How Saudi Arabia Benefits From Low Oil Prices

How Saudi Arabia Benefits From Low Oil Prices

16 May 2016, 03:45
Diamond Ashiegbu
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How Saudi Arabia Benefits From Low Oil Prices

On June 19, 2014 Brent oil futures closed at $115.06, its highest level for the year. After that, oil prices started to free fall and as of March 12, 2015 oil was trading around $58 per barrel. Experts have two main reasons for this dramatic decline:

 

The increase of US shale production and an economic slowdown in Europe and Asian giants China and India, some of the biggest oil importers. The former doesn't seem like a strong argument because US shale production is only a tiny fraction of total daily oil production worldwide, around 90 million barrels, and therefore less likely to have a significant effect on prices (source:www.eia.gov).

 

So low demand is more likely the primary reason that drives the oil price down. (For more, see: Oil Price Analysis: The Impact Of Supply & Demand).

 

See attached file 1. 

Oil price needed to balance the budgets.

The dramatic decrease in oil prices have mostly hurt oil exporting countries' economies in the following ways:

1. Oil revenue is an important part of financing government expenditure. Therefore, low oil prices result in budget deficits, forcing governments to seek other sources to finance the deficit or reduce spending. (The above figure shows the oil price needed to balance the oil exporters’ budget).

2. Lower oil prices also mean lower foreign currency inflows, leading to a decrease in the countries’ foreign currency reserves. Almost all oil exporting countries’ economies depend on the import of goods or services and currency reserves finance this foreign trade. Decreasing currency reserves would lead to devaluation of local currencies against major international currencies such as the dollar and the euro.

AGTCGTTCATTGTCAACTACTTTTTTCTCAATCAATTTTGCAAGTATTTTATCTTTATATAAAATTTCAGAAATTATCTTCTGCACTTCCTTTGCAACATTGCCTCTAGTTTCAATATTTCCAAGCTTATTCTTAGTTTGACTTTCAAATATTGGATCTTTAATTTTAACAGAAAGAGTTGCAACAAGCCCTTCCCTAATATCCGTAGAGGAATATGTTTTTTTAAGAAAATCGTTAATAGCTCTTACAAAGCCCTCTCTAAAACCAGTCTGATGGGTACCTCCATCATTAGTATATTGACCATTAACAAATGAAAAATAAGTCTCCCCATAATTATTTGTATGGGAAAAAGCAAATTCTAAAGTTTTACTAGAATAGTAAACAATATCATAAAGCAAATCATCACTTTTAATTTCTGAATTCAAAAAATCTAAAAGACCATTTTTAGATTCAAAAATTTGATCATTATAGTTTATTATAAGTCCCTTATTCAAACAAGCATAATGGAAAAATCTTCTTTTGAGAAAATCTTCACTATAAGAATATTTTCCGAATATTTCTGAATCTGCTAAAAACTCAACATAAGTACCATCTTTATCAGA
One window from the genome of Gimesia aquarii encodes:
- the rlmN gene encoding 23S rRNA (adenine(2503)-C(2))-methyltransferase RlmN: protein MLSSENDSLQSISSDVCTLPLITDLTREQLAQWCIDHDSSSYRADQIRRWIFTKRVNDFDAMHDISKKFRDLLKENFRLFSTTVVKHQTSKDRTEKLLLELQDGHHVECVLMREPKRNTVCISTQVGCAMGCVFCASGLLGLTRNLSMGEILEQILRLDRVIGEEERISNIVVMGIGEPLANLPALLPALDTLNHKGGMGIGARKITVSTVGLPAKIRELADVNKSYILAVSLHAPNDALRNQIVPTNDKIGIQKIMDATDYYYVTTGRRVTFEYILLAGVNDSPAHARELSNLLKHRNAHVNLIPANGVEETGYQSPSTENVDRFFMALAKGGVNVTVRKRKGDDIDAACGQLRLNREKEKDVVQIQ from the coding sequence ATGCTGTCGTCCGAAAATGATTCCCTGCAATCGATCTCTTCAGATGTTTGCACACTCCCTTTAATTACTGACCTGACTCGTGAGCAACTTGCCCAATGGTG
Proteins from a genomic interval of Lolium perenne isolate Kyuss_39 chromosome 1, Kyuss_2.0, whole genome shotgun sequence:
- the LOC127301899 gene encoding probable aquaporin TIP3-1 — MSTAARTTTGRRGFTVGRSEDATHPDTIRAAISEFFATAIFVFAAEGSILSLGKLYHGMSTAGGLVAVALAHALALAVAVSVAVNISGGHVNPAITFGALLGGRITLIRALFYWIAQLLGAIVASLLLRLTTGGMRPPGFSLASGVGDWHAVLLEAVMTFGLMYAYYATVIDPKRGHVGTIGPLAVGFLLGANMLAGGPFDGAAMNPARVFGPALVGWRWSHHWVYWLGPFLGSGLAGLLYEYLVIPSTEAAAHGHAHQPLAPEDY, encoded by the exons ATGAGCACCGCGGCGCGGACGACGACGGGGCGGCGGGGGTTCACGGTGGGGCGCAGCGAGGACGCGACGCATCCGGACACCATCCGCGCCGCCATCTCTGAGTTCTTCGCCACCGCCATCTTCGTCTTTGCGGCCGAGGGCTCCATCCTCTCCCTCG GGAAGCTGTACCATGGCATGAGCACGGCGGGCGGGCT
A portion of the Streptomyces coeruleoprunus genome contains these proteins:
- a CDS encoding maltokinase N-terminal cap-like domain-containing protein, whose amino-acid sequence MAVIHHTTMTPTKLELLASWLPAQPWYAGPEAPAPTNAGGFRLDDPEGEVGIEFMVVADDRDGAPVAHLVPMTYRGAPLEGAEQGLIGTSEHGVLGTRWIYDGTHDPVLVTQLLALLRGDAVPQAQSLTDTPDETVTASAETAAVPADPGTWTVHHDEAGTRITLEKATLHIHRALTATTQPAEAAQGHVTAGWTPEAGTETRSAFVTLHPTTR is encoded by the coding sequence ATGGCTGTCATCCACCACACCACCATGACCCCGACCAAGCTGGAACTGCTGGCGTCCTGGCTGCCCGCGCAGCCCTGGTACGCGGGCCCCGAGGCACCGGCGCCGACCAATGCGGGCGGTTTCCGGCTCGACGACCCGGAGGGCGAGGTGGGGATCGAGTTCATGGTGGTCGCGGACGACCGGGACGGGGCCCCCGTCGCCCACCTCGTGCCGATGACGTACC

OPEC, a consortium of oil-exporting nations, decided to maintain the current production level at a meeting in November 2014 despite expectations of a production cut. Saudi Arabia - the biggest oil producer with around 30 percent quota of the organization's total production (See attached File 2) - blocked calls for a production decrease from poorer countries in the organization.

 

Why did the country opt not to cut production? Saudi Arabia is one of the main players in the oil market, supplying 12-13 percent of the total daily oil output worldwide. As the second biggest oil producer after the US, it wants to preserve its share in the market and a cut in production would threaten this share, which takes a long time to regain.

 

Together, OPEC countries contribute about 40 percent of total daily oil supply worldwide, leaving 60 percent of the market share uncontrolled and making Russia and the US (Saudi Arabia's biggest competitors) dominant in the market. There is also no guarantee that a price increase resulting from a production cut would be enough to justify the decrease in supply and bring in the oil revenue that is crucial to balancing the budget.

 

Another possible reason behind the decision to maintain the production level is that Saudi Arabia wants to kick the smaller oil exporters - who would not be able to manage low oil prices for too long - out of the game and thereby increase market share by a couple of percentage points. In the short run, all oil exporting countries including Saudi Arabia are affected by the low oil prices. But Saudi Arabia benefits in the long run with estimated currency reserves of about $700 billion, allowing it to bear current low oil prices for a few more years.

 

Low oil prices also give Saudi Arabia political power over other oil exporting countries that are its political rivals. For example, Saudi Arabia clashed with Russia and Iran over the Syrian conflict when the latter kept supporting Bashar al-Assad's regime against Saudi Arabia and its western coalition.

 

The Bottom Line
Saudi Arabia's large currency reserves and dominant position in the oil market allows it to manipulate the current scenario to its favor. The country's ability to tolerate low oil prices for much longer than its competitors helps it squeeze weaker competitors out of the market and strengthen its political position against countries like Russia and Iran. 


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